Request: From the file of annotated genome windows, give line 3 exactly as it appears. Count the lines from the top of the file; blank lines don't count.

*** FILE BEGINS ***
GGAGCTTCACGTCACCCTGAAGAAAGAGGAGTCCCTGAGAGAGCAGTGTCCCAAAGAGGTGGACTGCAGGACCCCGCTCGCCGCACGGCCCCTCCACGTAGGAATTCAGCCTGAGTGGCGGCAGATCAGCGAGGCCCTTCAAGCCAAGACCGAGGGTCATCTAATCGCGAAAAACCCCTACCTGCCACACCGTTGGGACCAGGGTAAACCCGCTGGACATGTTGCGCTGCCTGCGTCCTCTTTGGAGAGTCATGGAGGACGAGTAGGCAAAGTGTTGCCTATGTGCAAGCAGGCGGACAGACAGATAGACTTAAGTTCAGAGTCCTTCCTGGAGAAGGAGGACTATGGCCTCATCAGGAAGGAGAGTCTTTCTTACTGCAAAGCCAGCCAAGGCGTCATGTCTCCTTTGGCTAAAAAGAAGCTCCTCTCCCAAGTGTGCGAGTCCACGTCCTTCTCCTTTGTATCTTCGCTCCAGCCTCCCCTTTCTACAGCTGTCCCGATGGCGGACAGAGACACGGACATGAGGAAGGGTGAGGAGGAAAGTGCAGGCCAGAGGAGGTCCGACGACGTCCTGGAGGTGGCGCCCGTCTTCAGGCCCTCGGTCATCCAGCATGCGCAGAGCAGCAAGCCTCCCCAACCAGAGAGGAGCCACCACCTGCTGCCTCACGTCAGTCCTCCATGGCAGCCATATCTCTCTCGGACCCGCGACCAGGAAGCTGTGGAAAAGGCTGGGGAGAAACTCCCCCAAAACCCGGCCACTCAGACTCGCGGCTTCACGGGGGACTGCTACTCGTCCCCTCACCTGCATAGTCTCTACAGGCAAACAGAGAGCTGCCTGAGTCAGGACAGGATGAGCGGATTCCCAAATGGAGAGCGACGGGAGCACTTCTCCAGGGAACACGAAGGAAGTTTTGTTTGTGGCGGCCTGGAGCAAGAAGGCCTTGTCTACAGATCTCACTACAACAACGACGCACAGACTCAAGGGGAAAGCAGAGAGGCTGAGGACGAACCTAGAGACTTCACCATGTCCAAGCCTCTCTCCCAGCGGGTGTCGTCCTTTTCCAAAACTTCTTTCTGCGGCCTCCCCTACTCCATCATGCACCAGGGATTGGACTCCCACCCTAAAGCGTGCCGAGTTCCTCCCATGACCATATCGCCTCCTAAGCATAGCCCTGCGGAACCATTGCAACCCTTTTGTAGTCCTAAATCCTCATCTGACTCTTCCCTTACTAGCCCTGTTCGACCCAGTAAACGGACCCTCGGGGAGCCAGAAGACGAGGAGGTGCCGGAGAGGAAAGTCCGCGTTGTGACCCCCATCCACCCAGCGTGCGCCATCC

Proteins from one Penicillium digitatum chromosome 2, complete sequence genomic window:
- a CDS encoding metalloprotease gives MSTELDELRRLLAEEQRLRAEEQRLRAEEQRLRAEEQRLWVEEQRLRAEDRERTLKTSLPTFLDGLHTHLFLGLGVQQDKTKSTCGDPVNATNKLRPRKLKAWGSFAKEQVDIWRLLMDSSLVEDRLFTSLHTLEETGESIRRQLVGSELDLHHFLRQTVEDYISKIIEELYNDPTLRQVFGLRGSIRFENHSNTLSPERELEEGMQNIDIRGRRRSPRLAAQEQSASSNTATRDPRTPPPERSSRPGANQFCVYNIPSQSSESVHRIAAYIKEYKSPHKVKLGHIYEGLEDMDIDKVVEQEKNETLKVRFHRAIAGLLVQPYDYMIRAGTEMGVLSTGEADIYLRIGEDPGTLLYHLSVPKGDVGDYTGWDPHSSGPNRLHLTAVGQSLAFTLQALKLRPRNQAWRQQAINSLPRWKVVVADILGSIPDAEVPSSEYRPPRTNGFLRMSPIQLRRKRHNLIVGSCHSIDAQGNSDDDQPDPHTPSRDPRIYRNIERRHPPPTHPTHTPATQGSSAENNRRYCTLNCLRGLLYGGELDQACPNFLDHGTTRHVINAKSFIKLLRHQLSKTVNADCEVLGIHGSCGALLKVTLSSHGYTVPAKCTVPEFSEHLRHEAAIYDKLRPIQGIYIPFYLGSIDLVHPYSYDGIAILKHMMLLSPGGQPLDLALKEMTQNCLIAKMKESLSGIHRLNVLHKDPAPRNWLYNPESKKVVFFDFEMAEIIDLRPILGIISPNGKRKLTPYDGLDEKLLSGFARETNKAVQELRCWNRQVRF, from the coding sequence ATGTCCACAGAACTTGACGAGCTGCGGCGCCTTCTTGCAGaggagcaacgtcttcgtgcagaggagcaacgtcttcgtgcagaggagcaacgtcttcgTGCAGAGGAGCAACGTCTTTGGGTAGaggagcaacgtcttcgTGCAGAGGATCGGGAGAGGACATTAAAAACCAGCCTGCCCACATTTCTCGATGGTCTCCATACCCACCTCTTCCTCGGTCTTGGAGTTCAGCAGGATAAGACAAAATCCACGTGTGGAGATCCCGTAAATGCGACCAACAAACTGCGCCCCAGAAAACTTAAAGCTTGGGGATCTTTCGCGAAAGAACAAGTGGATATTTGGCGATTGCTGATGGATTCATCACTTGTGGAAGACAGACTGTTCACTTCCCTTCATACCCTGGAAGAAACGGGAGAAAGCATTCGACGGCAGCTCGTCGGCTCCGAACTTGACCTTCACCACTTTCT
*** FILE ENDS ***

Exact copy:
- a CDS encoding metalloprotease gives MSTELDELRRLLAEEQRLRAEEQRLRAEEQRLRAEEQRLWVEEQRLRAEDRERTLKTSLPTFLDGLHTHLFLGLGVQQDKTKSTCGDPVNATNKLRPRKLKAWGSFAKEQVDIWRLLMDSSLVEDRLFTSLHTLEETGESIRRQLVGSELDLHHFLRQTVEDYISKIIEELYNDPTLRQVFGLRGSIRFENHSNTLSPERELEEGMQNIDIRGRRRSPRLAAQEQSASSNTATRDPRTPPPERSSRPGANQFCVYNIPSQSSESVHRIAAYIKEYKSPHKVKLGHIYEGLEDMDIDKVVEQEKNETLKVRFHRAIAGLLVQPYDYMIRAGTEMGVLSTGEADIYLRIGEDPGTLLYHLSVPKGDVGDYTGWDPHSSGPNRLHLTAVGQSLAFTLQALKLRPRNQAWRQQAINSLPRWKVVVADILGSIPDAEVPSSEYRPPRTNGFLRMSPIQLRRKRHNLIVGSCHSIDAQGNSDDDQPDPHTPSRDPRIYRNIERRHPPPTHPTHTPATQGSSAENNRRYCTLNCLRGLLYGGELDQACPNFLDHGTTRHVINAKSFIKLLRHQLSKTVNADCEVLGIHGSCGALLKVTLSSHGYTVPAKCTVPEFSEHLRHEAAIYDKLRPIQGIYIPFYLGSIDLVHPYSYDGIAILKHMMLLSPGGQPLDLALKEMTQNCLIAKMKESLSGIHRLNVLHKDPAPRNWLYNPESKKVVFFDFEMAEIIDLRPILGIISPNGKRKLTPYDGLDEKLLSGFARETNKAVQELRCWNRQVRF, from the coding sequence ATGTCCACAGAACTTGACGAGCTGCGGCGCCTTCTTGCAGaggagcaacgtcttcgtgcagaggagcaacgtcttcgtgcagaggagcaacgtcttcgTGCAGAGGAGCAACGTCTTTGGGTAGaggagcaacgtcttcgTGCAGAGGATCGGGAGAGGACATTAAAAACCAGCCTGCCCACATTTCTCGATGGTCTCCATACCCACCTCTTCCTCGGTCTTGGAGTTCAGCAGGATAAGACAAAATCCACGTGTGGAGATCCCGTAAATGCGACCAACAAACTGCGCCCCAGAAAACTTAAAGCTTGGGGATCTTTCGCGAAAGAACAAGTGGATATTTGGCGATTGCTGATGGATTCATCACTTGTGGAAGACAGACTGTTCACTTCCCTTCATACCCTGGAAGAAACGGGAGAAAGCATTCGACGGCAGCTCGTCGGCTCCGAACTTGACCTTCACCACTTTCT